The current discussion around the arts and government funding for them begins from the premise that artists somehow exist outside of the rest of Canadian culture - that artists are some elite and eccentric group of tuxedo-and-gown-wearing, canape-and-champagne-fuelled, fancy-gala-attending yuppity folk that the rest of us "ordinary Canadians" can't expect to relate to. This "us-and-them" cultural view is not just divisive, it undermines the necessity of arts to a functional, inclusive, productive and enlightened culture. It encourages us to think of arts as cultural experiences that happen only at prescribed times and in prescribed environs, rather than as a spontaneous, organic, essential part of our daily lives. Good art encourages you not only to think critically about art, but to think critically about everything - to live a culturally active existence, to seek opportunities to grow as a person, and to engage your community in thoughtful discussion. These are not lofty ideals to be aspired to exclusively by the elite of society - there are things that matter to everyone, and good art serves to remind people of the things that matter, and of the need to work towards the strengthening of those things.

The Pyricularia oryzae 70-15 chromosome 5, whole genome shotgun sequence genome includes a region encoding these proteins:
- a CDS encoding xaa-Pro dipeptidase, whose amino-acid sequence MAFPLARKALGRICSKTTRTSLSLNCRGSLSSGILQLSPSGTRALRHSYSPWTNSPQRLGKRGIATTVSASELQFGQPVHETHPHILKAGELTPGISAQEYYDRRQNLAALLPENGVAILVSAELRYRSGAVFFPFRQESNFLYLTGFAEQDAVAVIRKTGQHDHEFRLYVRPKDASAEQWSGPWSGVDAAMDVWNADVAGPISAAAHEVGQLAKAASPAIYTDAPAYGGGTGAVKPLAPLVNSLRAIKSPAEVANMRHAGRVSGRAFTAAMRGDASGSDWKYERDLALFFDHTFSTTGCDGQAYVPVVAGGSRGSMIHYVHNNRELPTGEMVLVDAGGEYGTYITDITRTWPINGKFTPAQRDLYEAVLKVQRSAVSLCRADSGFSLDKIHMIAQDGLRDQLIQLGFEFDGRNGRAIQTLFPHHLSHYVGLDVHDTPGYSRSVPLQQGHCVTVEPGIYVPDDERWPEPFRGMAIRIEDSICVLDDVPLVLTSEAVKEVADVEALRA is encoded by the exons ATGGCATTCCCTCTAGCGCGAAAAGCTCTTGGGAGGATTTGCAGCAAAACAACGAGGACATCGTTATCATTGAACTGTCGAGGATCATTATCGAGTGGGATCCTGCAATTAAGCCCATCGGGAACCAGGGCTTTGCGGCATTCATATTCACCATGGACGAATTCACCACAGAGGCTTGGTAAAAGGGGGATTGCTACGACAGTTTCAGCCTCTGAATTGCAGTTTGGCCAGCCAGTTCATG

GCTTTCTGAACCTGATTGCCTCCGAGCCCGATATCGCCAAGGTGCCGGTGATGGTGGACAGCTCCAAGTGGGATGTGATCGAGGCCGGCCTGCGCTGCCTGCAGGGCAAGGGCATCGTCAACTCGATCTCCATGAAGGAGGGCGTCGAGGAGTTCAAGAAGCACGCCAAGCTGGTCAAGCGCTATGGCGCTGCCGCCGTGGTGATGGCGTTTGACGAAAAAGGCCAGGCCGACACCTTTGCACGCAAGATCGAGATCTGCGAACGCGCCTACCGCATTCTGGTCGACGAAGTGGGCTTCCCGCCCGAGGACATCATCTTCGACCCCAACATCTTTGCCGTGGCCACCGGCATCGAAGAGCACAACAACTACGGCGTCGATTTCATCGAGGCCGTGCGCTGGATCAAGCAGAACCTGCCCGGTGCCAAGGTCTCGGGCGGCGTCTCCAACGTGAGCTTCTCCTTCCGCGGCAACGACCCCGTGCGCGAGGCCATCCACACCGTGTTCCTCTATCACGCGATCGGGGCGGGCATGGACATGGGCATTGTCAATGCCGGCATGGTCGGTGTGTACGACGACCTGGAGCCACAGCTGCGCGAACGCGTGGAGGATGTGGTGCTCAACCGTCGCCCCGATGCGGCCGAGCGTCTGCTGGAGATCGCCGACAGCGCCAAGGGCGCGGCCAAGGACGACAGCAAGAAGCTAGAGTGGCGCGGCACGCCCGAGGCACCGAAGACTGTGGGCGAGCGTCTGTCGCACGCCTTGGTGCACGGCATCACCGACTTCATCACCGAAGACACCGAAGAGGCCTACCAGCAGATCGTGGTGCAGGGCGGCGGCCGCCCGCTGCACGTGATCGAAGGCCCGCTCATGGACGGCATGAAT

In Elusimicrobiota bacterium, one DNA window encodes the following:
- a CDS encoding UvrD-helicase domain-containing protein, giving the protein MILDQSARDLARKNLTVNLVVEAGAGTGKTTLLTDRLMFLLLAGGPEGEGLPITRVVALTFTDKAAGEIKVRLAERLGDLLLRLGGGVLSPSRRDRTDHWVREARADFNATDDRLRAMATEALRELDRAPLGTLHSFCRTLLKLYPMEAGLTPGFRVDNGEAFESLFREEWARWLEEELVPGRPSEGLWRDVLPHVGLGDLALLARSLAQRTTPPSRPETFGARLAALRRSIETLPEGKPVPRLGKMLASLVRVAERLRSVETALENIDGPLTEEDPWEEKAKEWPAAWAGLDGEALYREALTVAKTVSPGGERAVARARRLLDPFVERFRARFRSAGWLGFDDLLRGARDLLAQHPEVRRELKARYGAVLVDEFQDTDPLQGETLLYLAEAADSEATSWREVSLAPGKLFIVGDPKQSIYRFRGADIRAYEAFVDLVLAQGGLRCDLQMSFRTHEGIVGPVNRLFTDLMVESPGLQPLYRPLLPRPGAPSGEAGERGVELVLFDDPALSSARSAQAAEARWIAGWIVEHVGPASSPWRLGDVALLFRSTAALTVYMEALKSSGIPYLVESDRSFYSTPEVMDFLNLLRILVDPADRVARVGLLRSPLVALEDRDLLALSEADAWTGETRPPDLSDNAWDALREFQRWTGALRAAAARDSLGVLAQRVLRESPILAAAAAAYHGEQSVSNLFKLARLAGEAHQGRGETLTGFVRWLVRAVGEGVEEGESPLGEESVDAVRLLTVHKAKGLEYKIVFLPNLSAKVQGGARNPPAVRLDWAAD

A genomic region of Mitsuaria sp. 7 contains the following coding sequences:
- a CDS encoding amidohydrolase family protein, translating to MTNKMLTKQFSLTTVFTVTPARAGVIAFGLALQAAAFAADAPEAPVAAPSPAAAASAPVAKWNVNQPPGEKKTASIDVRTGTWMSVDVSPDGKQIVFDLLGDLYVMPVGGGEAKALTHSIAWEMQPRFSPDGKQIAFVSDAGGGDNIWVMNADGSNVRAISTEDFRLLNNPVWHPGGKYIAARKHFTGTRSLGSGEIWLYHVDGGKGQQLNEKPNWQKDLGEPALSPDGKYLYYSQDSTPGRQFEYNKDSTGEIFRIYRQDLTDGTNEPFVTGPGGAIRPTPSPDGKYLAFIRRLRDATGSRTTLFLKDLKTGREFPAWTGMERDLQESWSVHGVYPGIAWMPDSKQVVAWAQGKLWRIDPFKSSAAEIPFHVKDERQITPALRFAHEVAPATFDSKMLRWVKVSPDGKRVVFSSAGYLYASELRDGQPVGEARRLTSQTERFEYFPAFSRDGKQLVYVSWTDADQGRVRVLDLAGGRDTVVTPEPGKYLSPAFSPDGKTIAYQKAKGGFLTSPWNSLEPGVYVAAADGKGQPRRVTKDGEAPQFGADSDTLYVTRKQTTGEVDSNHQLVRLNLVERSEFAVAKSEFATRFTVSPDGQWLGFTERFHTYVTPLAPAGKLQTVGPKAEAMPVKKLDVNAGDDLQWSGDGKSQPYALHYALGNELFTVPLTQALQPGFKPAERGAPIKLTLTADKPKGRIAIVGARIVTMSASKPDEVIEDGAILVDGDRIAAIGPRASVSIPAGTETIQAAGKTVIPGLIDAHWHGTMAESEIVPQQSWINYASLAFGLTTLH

Here are some examples of opportunities to engage in good art in Calgary, going on right now:

M:ST4 Festival:
Springboard/FLUID Festival:
PCC Calgary:

And here is a website that Noel said provided some inspiration for his letter, and here is one that that website reminded me of. Here's a link to the rockridge institute - a US outfit who is working to reclaim the ideas and reframe the discussion around "american values".